Adam Helfant yesterday said that he is stepping down as ATP Exec Chair & President at the end of this year "on good terms." Helfant: "Negotiations are negotiations, but my relationship with the board is perfectly fine, perfectly professional." He refused to discuss specifics about why he is leaving the ATP, saying, "The job has been challenging but, in that regard, it is no different to other jobs at the top level of sports business. I'm used to dealing with complex challenges so it certainly hasn't been anything I couldn't or didn't handle. I'm really proud of what we've accomplished in my three years with the ATP." Helfant added, "I just decided when my contract is up at the end of this year (and) it will be the right time to move on. I don't know where I go from here. I haven't spent much time thinking about it" (GUARDIAN, 6/15).
STREET PARTY? IndyCar CEO Randy Bernard said that he would "like to add a street race in Houston" to next year's Izod IndyCar Series schedule. Bernard said that he "eventually would like to expand the 17-race slate to 22-24 races with an emphasis on larger markets that maximize exposure." He wants to "keep a 50-50 balance between ovals and road/street courses but said dropping races remained a possibility" (USA TODAY, 6/15).
HITS JUST KEEP ON COMING: In Phoenix, Mark Faller wrote the violence in the Canucks-Bruins Stanley Cup Final and in the playoffs overall is an "uncomfortable coda to an NHL season that wrestled with serious injury all year." Canucks LW Mason Raymond and Bruins RW Nathan Horton both "have been hurt badly enough to be knocked out of the series, or worse." There has been a "lot of hand-wringing over changing the NHL rules to address hits to the head, and protecting players from blindside shots." Faller noted people's "hearts are in the right place, but I'm not sure any rules change would have protected" Raymond or Horton (AZCENTRAL.com, 6/14).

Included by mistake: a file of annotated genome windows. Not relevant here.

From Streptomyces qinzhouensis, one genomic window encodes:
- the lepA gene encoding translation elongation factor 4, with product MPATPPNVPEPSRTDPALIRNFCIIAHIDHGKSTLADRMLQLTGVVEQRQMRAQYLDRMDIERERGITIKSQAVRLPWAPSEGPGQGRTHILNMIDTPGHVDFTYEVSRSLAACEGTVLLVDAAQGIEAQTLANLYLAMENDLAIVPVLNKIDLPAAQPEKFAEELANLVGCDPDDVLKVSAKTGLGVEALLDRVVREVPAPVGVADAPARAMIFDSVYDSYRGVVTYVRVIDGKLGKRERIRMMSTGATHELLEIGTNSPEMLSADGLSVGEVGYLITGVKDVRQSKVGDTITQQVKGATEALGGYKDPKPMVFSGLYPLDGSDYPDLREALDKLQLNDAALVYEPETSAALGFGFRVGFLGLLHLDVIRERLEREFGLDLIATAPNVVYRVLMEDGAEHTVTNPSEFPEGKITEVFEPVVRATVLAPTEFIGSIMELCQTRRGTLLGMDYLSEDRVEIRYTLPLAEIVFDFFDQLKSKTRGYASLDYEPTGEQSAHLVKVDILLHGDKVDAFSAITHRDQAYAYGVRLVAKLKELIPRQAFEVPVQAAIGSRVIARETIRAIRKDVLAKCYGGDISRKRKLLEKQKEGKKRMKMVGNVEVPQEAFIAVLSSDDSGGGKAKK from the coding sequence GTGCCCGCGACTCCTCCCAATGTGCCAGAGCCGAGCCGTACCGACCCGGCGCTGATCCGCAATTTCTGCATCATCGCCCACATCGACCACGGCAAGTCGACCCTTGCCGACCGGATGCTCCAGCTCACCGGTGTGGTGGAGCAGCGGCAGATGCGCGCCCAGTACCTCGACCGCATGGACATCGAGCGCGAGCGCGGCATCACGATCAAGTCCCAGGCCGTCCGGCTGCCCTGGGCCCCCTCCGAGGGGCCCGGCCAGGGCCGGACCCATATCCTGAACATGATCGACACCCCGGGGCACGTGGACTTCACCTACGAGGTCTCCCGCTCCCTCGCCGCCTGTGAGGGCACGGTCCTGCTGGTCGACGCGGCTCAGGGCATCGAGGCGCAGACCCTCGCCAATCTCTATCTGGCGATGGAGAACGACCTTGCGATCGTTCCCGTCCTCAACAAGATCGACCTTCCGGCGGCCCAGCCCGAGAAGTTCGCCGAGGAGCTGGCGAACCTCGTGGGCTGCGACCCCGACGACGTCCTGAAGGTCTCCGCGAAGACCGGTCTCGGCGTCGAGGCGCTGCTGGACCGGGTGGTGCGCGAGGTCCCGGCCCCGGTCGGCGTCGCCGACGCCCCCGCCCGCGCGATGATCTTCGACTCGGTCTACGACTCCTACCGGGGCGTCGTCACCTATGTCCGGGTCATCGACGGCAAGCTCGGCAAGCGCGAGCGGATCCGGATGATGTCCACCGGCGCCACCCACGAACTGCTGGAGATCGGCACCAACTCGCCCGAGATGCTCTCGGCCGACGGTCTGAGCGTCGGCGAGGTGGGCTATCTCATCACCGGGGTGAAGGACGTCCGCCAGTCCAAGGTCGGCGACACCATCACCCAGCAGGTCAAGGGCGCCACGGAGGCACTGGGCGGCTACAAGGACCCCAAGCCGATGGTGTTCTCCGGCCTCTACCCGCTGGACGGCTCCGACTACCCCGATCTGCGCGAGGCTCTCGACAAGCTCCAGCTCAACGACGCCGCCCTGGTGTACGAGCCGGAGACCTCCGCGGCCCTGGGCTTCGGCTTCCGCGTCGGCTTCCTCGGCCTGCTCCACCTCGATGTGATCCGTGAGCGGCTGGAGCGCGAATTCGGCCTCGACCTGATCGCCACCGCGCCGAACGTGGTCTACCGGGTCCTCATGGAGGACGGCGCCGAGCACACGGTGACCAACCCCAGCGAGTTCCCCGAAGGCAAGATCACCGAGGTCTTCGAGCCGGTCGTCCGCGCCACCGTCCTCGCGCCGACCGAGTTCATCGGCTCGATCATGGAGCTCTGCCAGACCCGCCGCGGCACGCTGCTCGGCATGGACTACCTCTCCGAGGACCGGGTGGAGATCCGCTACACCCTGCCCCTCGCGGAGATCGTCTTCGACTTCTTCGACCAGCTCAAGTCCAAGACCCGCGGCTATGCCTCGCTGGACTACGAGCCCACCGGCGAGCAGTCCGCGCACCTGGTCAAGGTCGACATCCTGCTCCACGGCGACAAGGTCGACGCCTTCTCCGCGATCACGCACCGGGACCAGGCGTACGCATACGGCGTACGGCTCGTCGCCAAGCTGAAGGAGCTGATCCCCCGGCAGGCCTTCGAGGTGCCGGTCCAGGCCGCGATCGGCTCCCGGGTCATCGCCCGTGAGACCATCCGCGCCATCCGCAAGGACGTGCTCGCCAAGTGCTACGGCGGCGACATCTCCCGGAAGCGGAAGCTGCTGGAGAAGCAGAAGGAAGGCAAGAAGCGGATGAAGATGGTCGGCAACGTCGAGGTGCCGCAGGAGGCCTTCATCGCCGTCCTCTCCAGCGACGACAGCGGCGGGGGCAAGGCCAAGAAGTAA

GOING IN DIFFERENT DIRECTIONS: In Rochester, Jeff DiVeronica noted nearly five years after MLS Commissioner Don Garber indicated the league would like to add a franchise in the city, MLS "has added a half-dozen cities not named 'Rochester' and is thriving." Asked about Rochester's prospect of landing a team, MLS Exec VP/Communications Dan Courtemanche said, "(MLS) respects the rich soccer tradition in Rochester and western New York, but Rochester is not currently under consideration for a future MLS expansion team. It has been a few years since any active discussions took place" (ROCHESTER DEMOCRAT & CHRONICLE, 6/12).